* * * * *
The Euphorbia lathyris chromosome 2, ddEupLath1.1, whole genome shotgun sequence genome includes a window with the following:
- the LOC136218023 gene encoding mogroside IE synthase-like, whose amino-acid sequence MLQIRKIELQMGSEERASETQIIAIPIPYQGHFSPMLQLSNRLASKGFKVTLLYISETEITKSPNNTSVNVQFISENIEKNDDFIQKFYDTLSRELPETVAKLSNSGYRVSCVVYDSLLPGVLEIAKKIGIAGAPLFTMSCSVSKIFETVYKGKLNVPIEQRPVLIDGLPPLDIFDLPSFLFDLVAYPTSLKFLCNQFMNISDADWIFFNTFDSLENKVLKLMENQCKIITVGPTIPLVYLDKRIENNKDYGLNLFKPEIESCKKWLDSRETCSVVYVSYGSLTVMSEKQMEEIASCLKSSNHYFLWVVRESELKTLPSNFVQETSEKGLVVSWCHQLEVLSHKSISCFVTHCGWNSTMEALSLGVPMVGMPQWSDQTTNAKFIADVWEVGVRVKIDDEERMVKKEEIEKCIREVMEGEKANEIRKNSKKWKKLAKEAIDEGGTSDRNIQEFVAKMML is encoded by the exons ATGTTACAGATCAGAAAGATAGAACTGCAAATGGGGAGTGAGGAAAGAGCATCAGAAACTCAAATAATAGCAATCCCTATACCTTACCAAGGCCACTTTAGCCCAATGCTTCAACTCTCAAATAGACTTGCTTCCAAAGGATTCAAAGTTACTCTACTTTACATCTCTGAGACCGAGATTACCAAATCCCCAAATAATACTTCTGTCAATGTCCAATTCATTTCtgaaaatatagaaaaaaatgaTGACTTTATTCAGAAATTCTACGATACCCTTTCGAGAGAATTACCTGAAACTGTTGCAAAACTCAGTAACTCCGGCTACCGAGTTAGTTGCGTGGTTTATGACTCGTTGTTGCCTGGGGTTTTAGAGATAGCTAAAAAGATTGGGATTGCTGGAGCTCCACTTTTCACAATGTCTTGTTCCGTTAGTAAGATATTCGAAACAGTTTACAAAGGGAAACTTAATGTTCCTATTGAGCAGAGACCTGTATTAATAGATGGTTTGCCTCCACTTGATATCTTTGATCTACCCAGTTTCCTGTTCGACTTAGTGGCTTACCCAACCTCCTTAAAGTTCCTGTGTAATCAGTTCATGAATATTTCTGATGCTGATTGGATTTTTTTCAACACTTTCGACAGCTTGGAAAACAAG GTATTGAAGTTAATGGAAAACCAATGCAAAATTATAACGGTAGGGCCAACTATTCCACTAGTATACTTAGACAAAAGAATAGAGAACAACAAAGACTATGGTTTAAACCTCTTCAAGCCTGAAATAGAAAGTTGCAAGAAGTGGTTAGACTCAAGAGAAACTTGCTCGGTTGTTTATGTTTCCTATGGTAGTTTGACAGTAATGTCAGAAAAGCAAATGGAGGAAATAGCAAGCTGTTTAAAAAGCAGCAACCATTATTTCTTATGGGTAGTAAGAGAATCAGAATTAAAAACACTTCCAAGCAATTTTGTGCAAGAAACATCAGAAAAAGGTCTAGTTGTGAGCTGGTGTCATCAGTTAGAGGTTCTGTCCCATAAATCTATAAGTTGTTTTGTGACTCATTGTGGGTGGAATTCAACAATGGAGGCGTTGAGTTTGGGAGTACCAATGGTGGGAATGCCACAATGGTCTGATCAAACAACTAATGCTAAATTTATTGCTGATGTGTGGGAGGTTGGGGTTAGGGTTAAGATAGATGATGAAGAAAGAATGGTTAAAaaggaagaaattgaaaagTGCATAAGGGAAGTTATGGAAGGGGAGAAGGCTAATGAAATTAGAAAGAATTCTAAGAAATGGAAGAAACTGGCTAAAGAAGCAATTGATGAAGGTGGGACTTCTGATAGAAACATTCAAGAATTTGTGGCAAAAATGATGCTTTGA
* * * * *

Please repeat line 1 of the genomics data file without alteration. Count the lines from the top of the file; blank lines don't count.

The Euphorbia lathyris chromosome 2, ddEupLath1.1, whole genome shotgun sequence genome includes a window with the following: